Avenatti Blasts Nike After Arrest, Says Company Paid Top Basketball Recruits - NECN
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Avenatti Blasts Nike After Arrest, Says Company Paid Top Basketball Recruits

Avenatti claims Nike made payments to Suns rookie Deandre Ayton's "mother and others" and to Oregon's Bol Bol and "his handlers" when the basketball players were high school recruits

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    NEWSLETTERS

    Avenatti Released on Bond, Says He'll Be 'Fully Exonerated'

    Michael Avenatti did not enter a plea and was released on $300,000 bond, but it's not the end of his legal issues as he faces coast-to-coast charges. Gus Rosendale reports. (Published Sunday, March 31, 2019)

    What to Know

    • Attorney and prominent Trump opponent Michael Avenatti is charged in NY with trying to extort millions of dollars from Nike, prosecutors say

    • In addition to the New York charges, Avenatti is also facing bank and wire fraud charges in California for alleged embezzlement

    • Avenatti was arrested at the midtown Manhattan law offices of Boies Schiller Flexner, a firm whose website says it has done work for Nike

    A day after he was charged with trying to extort millions of dollars from Nike, attorney Michael Avenatti has launched a new public attack on the company, claiming the sneaker giant made cash payments to high school basketball stars and their families during their recruitment. 

    In a string of tweets Tuesday, the lawyer accused Nike of "trying to divert attention from their own crimes."

    Avenatti alleged that Nike made payments to Phoenix Suns rookie Deandre Ayton's "mother and others." Ayton, the No. 1 pick in the 2018 NBA draft, played one season for the Arizona Wildcats — a Nike-outfitted team — before turning pro.

    In another tweet, Avenatti claimed University of Oregon center Bol Bol and "his handlers also received larges sums from Nike." 

    "A lot of people at Nike will have to account for their criminal conduct, starting with Carlton DeBose & moving higher up. The diversion charade they orchestrated against me will be exposed," he added. 

    Avenatti provided no evidence to support his claims. But during last year's college basketball corruption trial, defense attorneys for two Adidas executives and a sports agent charged in the pay-for-play case named Oregon and Arizona as some of the Nike-sponsored schools willing to pay for recruits who were also being sought by colleges outfitted by Adidas, according to the Arizona Daily Star. 

    A former Adidas shoe consultant and fixer testified that he paid a family friend of Ayton's $15,000 to pass along to Ayton's mother when the basketball star was a high school junior. Five months later, Ayton committed to Arizona instead of the Adidas-sponsored University of Kansas, the Star reported. He has previously denied allegations of receiving payments while he was a high school athlete being recruited by universities.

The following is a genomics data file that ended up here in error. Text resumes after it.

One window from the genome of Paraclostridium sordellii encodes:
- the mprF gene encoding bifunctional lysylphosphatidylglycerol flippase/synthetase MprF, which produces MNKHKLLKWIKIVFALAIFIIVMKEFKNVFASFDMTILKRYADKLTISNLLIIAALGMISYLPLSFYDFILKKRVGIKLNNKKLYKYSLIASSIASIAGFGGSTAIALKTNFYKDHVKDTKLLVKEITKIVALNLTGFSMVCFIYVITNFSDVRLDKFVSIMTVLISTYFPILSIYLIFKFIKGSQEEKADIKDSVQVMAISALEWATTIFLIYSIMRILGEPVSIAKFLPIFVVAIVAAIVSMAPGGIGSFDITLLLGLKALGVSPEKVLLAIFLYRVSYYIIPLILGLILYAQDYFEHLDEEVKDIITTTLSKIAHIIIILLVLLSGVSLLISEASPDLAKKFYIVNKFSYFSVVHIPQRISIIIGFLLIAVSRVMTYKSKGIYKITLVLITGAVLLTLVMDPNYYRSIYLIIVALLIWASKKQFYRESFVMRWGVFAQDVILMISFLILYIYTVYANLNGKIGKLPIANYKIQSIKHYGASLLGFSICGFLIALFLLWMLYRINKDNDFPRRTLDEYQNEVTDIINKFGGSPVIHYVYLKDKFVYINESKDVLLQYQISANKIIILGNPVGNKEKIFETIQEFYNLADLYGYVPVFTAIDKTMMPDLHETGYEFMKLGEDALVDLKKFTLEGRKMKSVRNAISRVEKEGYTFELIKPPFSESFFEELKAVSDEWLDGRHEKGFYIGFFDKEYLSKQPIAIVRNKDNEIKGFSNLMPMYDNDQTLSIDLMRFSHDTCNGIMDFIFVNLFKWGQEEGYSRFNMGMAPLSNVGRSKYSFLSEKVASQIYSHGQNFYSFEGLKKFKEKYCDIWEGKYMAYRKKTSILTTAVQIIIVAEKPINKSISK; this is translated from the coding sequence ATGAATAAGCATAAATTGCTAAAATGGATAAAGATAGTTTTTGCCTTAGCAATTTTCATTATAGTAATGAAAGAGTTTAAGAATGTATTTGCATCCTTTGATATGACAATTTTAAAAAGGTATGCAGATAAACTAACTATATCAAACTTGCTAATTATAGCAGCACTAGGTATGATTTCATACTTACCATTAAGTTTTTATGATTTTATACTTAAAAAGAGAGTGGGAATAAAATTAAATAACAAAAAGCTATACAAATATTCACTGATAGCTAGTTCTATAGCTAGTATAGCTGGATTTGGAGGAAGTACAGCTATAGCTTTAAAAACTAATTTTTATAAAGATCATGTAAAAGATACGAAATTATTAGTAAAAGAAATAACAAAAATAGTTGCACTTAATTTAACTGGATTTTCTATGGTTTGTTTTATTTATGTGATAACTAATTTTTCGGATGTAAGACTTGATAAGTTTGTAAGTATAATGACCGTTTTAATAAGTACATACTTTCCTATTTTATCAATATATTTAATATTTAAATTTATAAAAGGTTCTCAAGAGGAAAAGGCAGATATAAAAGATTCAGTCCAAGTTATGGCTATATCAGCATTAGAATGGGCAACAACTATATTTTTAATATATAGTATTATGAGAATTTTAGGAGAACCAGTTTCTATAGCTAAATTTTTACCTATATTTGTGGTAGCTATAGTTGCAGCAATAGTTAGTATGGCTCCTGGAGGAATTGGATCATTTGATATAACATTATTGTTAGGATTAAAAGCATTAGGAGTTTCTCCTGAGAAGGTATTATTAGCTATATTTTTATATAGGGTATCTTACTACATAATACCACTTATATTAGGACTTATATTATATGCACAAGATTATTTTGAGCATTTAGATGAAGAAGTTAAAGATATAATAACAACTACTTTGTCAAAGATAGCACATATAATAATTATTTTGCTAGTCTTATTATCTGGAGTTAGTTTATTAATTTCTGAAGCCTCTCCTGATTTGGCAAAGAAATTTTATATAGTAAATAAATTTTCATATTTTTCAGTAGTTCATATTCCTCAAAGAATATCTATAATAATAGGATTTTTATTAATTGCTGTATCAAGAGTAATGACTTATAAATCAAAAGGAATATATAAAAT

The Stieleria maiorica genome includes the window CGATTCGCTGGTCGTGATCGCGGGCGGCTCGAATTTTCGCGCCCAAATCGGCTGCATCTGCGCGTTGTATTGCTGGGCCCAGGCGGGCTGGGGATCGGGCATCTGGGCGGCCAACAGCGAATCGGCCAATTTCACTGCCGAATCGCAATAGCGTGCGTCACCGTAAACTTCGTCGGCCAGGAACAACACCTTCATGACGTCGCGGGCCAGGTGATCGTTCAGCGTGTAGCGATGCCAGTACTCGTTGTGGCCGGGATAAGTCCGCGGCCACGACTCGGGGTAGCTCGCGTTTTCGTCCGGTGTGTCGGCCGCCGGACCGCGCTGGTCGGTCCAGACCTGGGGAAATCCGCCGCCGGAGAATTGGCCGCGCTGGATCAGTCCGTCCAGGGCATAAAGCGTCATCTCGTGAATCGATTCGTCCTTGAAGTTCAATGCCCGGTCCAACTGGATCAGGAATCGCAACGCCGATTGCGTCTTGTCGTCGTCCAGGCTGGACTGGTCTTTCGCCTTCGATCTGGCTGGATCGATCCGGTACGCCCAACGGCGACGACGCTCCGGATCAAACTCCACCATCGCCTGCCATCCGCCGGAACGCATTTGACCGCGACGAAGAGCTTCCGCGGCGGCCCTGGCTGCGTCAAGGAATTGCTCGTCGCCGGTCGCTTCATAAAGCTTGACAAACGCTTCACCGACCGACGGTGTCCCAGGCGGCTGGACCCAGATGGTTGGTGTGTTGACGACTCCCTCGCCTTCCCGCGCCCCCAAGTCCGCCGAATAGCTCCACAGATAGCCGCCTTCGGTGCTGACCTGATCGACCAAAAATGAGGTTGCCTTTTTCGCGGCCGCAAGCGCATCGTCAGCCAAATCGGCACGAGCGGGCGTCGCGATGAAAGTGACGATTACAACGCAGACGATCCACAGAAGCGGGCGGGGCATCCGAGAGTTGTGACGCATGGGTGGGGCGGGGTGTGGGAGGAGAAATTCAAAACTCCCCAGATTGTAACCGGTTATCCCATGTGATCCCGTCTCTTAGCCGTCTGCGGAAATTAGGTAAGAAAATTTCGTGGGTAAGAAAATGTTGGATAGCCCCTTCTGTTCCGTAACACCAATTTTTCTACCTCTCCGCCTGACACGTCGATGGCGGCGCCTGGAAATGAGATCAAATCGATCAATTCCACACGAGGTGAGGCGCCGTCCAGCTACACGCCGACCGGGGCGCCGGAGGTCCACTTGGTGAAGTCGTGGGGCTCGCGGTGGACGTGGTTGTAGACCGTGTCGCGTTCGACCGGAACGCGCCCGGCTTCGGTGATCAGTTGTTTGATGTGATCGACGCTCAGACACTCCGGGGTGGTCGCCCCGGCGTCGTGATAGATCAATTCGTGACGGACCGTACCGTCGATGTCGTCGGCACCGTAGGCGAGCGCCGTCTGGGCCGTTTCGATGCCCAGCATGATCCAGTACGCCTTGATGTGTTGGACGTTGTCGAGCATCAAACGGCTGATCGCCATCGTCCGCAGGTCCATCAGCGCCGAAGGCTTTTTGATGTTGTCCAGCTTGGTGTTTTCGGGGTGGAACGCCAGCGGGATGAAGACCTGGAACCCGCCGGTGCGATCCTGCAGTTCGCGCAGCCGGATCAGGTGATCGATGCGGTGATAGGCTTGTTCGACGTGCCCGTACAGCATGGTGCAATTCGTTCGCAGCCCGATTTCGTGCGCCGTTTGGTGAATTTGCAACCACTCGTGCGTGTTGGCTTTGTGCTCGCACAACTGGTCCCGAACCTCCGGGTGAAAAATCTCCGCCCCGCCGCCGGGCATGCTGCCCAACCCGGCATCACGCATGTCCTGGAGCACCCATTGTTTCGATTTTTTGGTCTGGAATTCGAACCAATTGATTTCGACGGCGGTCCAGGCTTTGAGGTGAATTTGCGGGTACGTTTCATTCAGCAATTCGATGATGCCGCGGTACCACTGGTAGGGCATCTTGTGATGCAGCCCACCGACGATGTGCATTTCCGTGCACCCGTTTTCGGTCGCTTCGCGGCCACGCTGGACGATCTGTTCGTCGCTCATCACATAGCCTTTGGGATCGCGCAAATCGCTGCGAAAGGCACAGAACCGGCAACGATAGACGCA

A spokesperson for Ayton did not immediately respond to an email request for comment. Ducks head coach Dana Altman told reporters Tuesday ahead of Oregon's flight to Louisville, where they'll face Virginia Thursday in the NCAA Tournament Sweet 16 matchup, that he wasn't aware of any payments.

    "I don’t have any information on that," Altman said of Avenatti's claims. "I have no reason to believe any of its accurate. So, until I get more information, I just don’t have anything to comment on that." 

    The University of Oregon released a statement saying it was "unaware of any evidence that would support" Avenatti's allegations.

    "Diligent inquiry last summer into the amateur status of our student-athletes revealed no indication of improper payments made to any student-athletes or their families," the statement said.

    Prosecutors say Avenatti approached Nike last week and threatened to expose rules violations involving an amateur youth team sponsored by the company unless it paid him up to $25 million.

    Nike said in a statement to NBC News that it "has been cooperating with the government’s investigation into NCAA basketball for over a year. When Nike became aware of this matter, Nike immediately reported it to federal prosecutors."

    In his tweets, Avenatti denied that the company was cooperating, "unless you count lying in response to subpoenas and withholding documents as 'cooperating.'"

    He said "Nike's attempt at diversion and cover-up will fail miserably."

    Avenatti, who rose to prominence representing porn actress Stormy Daniels in her legal battles against President Donald Trump, was arrested Monday and federal prosecutors on both coasts announced charges that could send him to prison for the rest of his life.

    Federal prosecutors in New York said Avenatti tried to shake down Nike for millions by using his prominent position to threaten the company with bad publicity. He was also accused by California prosecutors of stealing a client's settlement money to pay his own expenses and filing fake tax returns to get $4 million in loans from a Mississippi bank to fund a lavish lifestyle.

    If convicted of the charges in California and New York, Avenatti could face up to nearly 100 years in prison.

    He was at the Boies Schiller Flexner law firm in New York, where he had gone to meet with Nike executives, at the time of his arrest. It was just minutes after he tweeted that he planned to hold a news conference Tuesday to "disclose a major high school/college basketball scandal perpetrated by @Nike that we have uncovered."